How much more bad news can the company take?
Two construction analysts reacted in an identical manner this morning when asked what they thought of the latest update from Rok; they guffawed down the phone.
The artfully-branded “nation’s local builder” informed the stock market that after suspending finance director Ashley Martin in August after financial failings in its plumbing arm, it had exonerated him and revoked his suspension. Unsurprisingly the wronged man then immediately resigned to be replaced by the top numbers man at Scott Wilson.
It follows a U-turn by Rok last month over the appointment of former Amey financial director David Miller as Martin’s replacement after an analyst revolt. Miller was the man who left Amey in 2002 after a switch of accounting standards resulted in an £18m loss at the company. He memorably called international accounting standards “a little cup of sick” in an ensuing Telegraph interview.
Farcical would be one way to describe what has happened in recent months at Rok. The question is whether Garvis Snook, the chief executive described by some of his peers as “Teflon Garvis”, can talk his way out of this one. This particular sorry saga follows several profit warnings over the last 12 months.
By all accounts Martin’s exit was a painful affair. Not least on a personal level because he was also in the throes of a divorce. Talking to Snook last week, it was clear the split with Martin had taken its toll. His normally smooth, calm and unfaltering delivery cracked slightly when asked about Martin’s exit and he let out a long sigh.
Martin himself was reportedly “absolutely furious” after being made what he felt was a scapegoat. It is understood he sought legal advice and this morning’s exoneration would presumably have been coupled with a tidy payout.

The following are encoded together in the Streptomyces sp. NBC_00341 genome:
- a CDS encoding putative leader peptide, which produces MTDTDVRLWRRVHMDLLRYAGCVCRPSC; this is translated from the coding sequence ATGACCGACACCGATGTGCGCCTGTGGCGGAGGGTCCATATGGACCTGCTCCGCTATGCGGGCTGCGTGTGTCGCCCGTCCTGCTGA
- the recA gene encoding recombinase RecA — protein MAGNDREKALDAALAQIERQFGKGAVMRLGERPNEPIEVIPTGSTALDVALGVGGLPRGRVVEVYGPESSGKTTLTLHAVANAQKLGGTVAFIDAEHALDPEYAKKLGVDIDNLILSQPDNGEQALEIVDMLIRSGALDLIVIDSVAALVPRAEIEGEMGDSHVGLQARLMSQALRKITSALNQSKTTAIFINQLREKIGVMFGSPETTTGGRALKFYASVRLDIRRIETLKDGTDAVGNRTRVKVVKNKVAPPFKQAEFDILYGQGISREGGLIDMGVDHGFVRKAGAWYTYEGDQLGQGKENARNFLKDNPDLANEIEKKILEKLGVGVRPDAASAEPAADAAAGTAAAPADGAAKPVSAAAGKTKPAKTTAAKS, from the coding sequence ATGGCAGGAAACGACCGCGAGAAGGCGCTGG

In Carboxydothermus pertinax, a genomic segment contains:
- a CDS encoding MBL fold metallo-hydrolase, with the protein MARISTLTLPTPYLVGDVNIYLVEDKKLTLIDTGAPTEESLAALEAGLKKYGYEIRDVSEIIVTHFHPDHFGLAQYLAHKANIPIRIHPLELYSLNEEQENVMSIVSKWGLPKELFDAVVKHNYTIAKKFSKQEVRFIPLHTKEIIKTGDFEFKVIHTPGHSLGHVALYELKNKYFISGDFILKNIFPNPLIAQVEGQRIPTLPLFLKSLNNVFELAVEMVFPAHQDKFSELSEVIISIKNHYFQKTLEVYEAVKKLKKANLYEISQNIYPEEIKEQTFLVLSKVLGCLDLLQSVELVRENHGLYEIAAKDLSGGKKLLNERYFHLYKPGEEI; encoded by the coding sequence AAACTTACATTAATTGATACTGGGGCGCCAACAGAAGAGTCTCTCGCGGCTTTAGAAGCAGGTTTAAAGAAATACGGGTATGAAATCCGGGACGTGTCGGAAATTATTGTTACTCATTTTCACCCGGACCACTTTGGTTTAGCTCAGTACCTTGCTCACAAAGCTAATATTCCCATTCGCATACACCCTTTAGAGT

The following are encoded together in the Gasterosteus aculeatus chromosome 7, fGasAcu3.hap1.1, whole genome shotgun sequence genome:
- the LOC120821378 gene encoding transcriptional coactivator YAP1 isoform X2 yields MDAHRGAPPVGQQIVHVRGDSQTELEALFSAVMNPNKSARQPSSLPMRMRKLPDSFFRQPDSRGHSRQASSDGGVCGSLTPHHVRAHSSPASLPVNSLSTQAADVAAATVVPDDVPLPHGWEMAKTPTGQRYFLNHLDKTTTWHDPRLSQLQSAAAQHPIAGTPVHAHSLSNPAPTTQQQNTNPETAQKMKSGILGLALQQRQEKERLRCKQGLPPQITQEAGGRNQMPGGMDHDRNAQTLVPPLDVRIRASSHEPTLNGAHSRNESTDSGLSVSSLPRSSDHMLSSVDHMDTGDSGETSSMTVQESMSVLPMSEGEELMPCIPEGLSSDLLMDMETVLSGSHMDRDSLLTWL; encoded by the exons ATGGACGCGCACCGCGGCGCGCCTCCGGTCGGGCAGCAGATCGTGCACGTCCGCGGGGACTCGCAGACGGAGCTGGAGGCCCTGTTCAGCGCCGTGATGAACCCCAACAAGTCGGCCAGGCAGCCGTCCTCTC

This afternoon he wasn’t commenting on any financial settlement but described the last eight weeks as “hell”.
There is no evidence of any deeper financial malaise but an erratic string of bad-news updates will do nothing for investor jitters in the current market.
As Snook himself would be the first to point out, the share price showed a double-digit rise after this morning’s announcement, presumably because the review that cleared Martin had unearthed no more bad news.
It’s a sign that some in the Square Mile are prepared to give the company the benefit of the doubt this time. But Snook must be media-savvy enough to know he personally couldn’t afford any sort of repeat of what has happened in recent months.
He could kiss goodbye to any more Sunday Times interviews with him pictured in biker leathers astride his Harley Davidson.
He has always been evangelical about the Rok model of grouping local builders under one branded umbrella. One analyst this morning likened him to TV preacher Billy Graham.
What would he say to being likened to a TV evangelist? He would chuckle before setting out a hugely plausible case as to why the non-believers were wrong.